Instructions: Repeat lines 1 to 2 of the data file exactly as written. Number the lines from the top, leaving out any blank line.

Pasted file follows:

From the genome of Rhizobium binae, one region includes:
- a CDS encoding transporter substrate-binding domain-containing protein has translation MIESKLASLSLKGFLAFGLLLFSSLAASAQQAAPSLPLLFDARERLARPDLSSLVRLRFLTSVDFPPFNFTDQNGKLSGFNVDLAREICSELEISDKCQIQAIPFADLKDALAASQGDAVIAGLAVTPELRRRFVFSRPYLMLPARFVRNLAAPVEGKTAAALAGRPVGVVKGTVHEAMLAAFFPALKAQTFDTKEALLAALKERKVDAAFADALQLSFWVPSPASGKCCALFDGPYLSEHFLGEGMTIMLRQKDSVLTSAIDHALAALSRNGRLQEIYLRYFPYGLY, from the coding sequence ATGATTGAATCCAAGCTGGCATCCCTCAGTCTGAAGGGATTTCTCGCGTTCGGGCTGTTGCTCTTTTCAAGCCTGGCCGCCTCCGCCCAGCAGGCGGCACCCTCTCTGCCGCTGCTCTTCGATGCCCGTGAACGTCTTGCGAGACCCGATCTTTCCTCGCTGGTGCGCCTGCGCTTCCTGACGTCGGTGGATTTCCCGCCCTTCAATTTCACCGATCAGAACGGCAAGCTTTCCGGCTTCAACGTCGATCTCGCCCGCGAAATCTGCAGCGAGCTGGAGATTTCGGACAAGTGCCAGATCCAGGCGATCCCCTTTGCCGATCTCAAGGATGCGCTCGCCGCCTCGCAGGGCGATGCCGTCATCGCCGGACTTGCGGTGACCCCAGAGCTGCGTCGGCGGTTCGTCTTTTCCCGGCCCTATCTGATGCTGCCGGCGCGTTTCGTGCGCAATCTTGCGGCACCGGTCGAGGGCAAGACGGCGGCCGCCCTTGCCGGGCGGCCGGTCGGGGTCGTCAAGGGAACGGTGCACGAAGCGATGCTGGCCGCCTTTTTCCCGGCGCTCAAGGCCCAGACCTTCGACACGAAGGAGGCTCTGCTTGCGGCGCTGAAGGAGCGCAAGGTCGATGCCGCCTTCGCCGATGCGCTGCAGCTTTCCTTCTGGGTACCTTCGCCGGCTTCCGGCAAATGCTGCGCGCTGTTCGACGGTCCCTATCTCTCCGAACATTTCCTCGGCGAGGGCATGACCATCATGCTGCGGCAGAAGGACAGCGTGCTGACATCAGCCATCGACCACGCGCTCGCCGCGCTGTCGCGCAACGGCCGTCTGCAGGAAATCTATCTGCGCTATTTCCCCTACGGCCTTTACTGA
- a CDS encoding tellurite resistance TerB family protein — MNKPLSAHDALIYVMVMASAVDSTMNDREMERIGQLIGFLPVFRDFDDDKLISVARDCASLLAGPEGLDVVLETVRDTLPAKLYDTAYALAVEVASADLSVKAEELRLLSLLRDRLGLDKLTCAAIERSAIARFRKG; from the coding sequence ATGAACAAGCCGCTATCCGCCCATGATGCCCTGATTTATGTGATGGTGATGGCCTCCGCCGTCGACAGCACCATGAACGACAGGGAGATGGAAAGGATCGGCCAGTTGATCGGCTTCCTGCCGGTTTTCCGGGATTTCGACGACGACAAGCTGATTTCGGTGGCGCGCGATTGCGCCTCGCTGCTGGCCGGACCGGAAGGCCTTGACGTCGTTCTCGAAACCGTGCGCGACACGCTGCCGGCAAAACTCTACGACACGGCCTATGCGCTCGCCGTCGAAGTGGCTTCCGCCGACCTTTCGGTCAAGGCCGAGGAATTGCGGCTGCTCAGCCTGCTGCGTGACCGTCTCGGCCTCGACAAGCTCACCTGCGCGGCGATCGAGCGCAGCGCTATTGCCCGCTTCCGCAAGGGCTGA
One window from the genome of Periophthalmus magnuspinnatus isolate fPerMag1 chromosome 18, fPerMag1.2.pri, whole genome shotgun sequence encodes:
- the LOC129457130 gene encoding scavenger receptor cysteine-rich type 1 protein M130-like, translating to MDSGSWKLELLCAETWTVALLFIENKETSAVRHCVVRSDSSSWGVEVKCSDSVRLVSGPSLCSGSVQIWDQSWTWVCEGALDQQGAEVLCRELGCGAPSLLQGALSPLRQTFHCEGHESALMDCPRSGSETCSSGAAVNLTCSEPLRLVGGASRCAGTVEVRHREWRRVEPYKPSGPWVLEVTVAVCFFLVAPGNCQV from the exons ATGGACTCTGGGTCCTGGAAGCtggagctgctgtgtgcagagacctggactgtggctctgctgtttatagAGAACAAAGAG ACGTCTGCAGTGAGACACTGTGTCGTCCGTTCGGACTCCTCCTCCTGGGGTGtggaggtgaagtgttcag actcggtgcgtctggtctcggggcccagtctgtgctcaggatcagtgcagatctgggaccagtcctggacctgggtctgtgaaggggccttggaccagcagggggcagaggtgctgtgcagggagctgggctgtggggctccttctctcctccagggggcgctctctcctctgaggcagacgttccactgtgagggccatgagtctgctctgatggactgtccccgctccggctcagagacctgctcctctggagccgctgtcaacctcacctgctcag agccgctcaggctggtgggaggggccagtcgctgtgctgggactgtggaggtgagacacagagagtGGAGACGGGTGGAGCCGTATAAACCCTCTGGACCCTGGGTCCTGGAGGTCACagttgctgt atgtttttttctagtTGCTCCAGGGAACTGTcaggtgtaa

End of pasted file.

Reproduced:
From the genome of Rhizobium binae, one region includes:
- a CDS encoding transporter substrate-binding domain-containing protein has translation MIESKLASLSLKGFLAFGLLLFSSLAASAQQAAPSLPLLFDARERLARPDLSSLVRLRFLTSVDFPPFNFTDQNGKLSGFNVDLAREICSELEISDKCQIQAIPFADLKDALAASQGDAVIAGLAVTPELRRRFVFSRPYLMLPARFVRNLAAPVEGKTAAALAGRPVGVVKGTVHEAMLAAFFPALKAQTFDTKEALLAALKERKVDAAFADALQLSFWVPSPASGKCCALFDGPYLSEHFLGEGMTIMLRQKDSVLTSAIDHALAALSRNGRLQEIYLRYFPYGLY, from the coding sequence ATGATTGAATCCAAGCTGGCATCCCTCAGTCTGAAGGGATTTCTCGCGTTCGGGCTGTTGCTCTTTTCAAGCCTGGCCGCCTCCGCCCAGCAGGCGGCACCCTCTCTGCCGCTGCTCTTCGATGCCCGTGAACGTCTTGCGAGACCCGATCTTTCCTCGCTGGTGCGCCTGCGCTTCCTGACGTCGGTGGATTTCCCGCCCTTCAATTTCACCGATCAGAACGGCAAGCTTTCCGGCTTCAACGTCGATCTCGCCCGCGAAATCTGCAGCGAGCTGGAGATTTCGGACAAGTGCCAGATCCAGGCGATCCCCTTTGCCGATCTCAAGGATGCGCTCGCCGCCTCGCAGGGCGATGCCGTCATCGCCGGACTTGCGGTGACCCCAGAGCTGCGTCGGCGGTTCGTCTTTTCCCGGCCCTATCTGATGCTGCCGGCGCGTTTCGTGCGCAATCTTGCGGCACCGGTCGAGGGCAAGACGGCGGCCGCCCTTGCCGGGCGGCCGGTCGGGGTCGTCAAGGGAACGGTGCACGAAGCGATGCTGGCCGCCTTTTTCCCGGCGCTCAAGGCCCAGACCTTCGACACGAAGGAGGCTCTGCTTGCGGCGCTGAAGGAGCGCAAGGTCGATGCCGCCTTCGCCGATGCGCTGCAGCTTTCCTTCTGGGTACCTTCGCCGGCTTCCGGCAAATGCTGCGCGCTGTTCGACGGTCCCTATCTCTCCGAACATTTCCTCGGCGAGGGCATGACCATCATGCTGCGGCAGAAGGACAGCGTGCTGACATCAGCCATCGACCACGCGCTCGCCGCGCTGTCGCGCAACGGCCGTCTGCAGGAAATCTATCTGCGCTATTTCCCCTACGGCCTTTACTGA